Cybersecurity generally has been a bipartisan issue, but one area where Democrats and Republicans could diverge is on how much sway the government - and particularly DHS - has over regulating the owners of critical IT infrastructure on how to operate their networks. Some of the House cybersecurity bills call for incentives to persuade infrastructure owners to keep their networks secure.
Rep. Mac Thornberry, the Texas Republican who coordinates the House cybersecurity legislative initiatives, says he's encouraged by the Senate bill but notes differences exist. "Although there are some areas where we have differences of opinion, such as how to approach critical infrastructure and incentives, I am hopeful that we can find common ground and get something done by the end of the year."
Jim Lewis, director of the technology and public policy program at the Center for Strategic and International Studies, says Republicans might seek to weaken the standards' provisions further in the Senate bill. "The Republican senators don't have enough time to write their own bill, so I hear they'll take the Reid bill and remove all the verbs," says Lewis, referring to Senate Majority Leader Harry Reid, a champion of the bill.
No Internet Kill Switch
Authors of the legislation point out the bill does not contain anti-piracy provisions that scuttled the House's Stop Online Piracy Act and the Senate's Protect Intellectual Property Act, both withdrawn last month after an unexpected uproar by privacy advocates and others [see Are Anti-Piracy Laws Really Needed?]. Unlike an earlier version of the Cybersecurity Act [Senate Bill Eyes Cybersecurity Reform], the new bill does not include emergency authorities for the president to quarantine critical networks in event of a national emergency, powers critics characterized as an "Internet-kill switch."
The legislation also does not establish a special White House cybersecurity office, headed by a Senate-confirmed director, a position favored by the Commission on Cybersecurity for the 44th Presidency, a panel of top government, academic and industry IT security policy experts that made a series of cybersecurity recommendations to the new president in 2009. The Obama administration, while supporting many of the recommendations the panel sponsored by CSIS offered, opposed that provision.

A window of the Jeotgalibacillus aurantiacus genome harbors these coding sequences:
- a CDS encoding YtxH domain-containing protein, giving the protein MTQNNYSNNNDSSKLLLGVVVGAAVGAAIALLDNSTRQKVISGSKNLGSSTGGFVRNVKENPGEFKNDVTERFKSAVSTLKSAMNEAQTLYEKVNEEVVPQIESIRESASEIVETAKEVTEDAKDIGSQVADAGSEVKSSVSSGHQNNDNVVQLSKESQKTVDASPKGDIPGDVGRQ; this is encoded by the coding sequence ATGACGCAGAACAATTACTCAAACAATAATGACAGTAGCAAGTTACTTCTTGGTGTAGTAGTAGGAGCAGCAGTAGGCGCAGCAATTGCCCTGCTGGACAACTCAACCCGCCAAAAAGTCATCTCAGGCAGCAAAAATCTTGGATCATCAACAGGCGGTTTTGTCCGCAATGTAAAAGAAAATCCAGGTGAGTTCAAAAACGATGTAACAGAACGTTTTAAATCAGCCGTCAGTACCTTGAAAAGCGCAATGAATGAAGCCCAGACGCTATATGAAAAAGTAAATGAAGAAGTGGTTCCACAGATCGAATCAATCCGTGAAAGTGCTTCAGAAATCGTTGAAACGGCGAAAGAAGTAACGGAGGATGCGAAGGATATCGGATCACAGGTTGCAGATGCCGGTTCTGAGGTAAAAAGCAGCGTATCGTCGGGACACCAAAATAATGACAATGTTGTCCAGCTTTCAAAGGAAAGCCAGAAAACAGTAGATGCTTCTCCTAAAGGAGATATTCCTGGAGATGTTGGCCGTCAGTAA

Rep. Jim Langevin, D-R.I., House Cybersecurity Caucus co-chairman, prefers a Senate-confirmed White House cybersecurity director but says he could accept the position being situated in DHS. "This should play an essential role in making our currently disjointed cybersecurity policies more uniform and efficient across the government, saving taxpayer money and guaranteeing high quality defenses for our networks and the sensitive materials on them," he says.
The bill also would require information-sharing between and among the private sector and federal government to share threats, incidents, best practices and fixes while maintaining civil liberties and privacy.
"This bill would begin to arm us for battle in a war against the cyber mayhem that is being waged against us by our nation's enemies, organized criminal gangs and terrorists who would use the Internet against us as surely as they turned airliners into missiles," says Lieberman, who has been working on IT security legislation since the infancy of the Internet.
One name missing on the bill, at least as a primary sponsor, is Sen. Tom Carper, D-Del., who chairs a Senate subcommittee with IT security oversight and was a chief sponsor on the earlier version of the bill. Democratic leaders wanted only committee chairs - and in the case of the Homeland Security Committee, the ranking member - as sponsors. Still, Carper expressed enthusiasm about the revised legislation:
"The bill also includes an initiative that I have been pushing to invest in the next generation of American cyber experts by providing stronger cybersecurity training in our schools and universities," Carper says. "It provides for stronger research and development programs to help develop cutting-edge technologies here at home, keeping us one step ahead of our adversaries."